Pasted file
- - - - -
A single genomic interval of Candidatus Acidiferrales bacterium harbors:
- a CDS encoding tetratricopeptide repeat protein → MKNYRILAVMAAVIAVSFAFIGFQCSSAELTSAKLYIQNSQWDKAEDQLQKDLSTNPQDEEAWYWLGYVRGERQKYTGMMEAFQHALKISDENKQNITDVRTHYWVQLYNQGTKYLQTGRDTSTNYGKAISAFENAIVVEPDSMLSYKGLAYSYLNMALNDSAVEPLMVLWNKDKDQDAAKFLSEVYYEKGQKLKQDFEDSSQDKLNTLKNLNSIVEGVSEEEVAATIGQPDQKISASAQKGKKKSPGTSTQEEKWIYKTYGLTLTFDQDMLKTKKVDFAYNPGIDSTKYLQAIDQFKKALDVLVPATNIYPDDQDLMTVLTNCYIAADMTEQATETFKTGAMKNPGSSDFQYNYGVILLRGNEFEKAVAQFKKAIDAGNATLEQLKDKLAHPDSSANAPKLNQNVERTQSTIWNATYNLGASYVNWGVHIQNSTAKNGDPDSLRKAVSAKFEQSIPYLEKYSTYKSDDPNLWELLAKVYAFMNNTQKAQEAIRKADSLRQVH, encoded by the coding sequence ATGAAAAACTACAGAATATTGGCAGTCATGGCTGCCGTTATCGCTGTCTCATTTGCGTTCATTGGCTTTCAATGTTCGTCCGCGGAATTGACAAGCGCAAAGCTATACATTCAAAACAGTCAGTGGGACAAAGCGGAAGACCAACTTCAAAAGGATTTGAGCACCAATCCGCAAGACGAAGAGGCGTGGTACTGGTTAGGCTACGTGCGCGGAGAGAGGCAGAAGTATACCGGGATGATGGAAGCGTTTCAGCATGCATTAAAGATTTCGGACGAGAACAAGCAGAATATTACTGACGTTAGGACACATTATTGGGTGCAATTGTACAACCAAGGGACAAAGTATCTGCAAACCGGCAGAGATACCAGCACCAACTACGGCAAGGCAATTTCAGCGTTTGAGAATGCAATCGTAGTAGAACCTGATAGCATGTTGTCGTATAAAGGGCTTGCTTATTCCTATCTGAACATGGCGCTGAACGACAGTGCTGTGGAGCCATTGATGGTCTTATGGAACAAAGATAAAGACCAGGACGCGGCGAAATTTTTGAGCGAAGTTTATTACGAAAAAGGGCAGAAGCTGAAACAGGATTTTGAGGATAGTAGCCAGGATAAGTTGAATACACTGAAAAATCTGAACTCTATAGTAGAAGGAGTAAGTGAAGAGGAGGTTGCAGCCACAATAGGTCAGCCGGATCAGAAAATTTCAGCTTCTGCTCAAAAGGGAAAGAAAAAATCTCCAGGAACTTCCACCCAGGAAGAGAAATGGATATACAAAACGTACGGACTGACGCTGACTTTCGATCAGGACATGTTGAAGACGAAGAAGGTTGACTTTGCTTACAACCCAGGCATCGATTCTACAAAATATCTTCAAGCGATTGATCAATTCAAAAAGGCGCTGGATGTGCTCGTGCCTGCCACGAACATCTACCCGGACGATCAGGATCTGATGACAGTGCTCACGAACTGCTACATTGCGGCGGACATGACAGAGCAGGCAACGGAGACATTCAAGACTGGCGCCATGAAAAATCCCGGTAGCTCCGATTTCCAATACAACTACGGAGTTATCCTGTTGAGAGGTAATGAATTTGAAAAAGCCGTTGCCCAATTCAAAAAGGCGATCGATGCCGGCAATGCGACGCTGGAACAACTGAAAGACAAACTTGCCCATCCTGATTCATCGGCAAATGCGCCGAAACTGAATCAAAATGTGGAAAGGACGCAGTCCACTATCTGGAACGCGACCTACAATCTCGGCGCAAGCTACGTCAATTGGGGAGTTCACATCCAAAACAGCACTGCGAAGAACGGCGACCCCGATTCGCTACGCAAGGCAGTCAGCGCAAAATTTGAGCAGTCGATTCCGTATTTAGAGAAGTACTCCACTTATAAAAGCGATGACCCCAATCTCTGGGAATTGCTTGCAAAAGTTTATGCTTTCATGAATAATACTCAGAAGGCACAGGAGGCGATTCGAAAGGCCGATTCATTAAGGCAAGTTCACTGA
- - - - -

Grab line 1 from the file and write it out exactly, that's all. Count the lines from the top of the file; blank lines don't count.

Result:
A single genomic interval of Candidatus Acidiferrales bacterium harbors: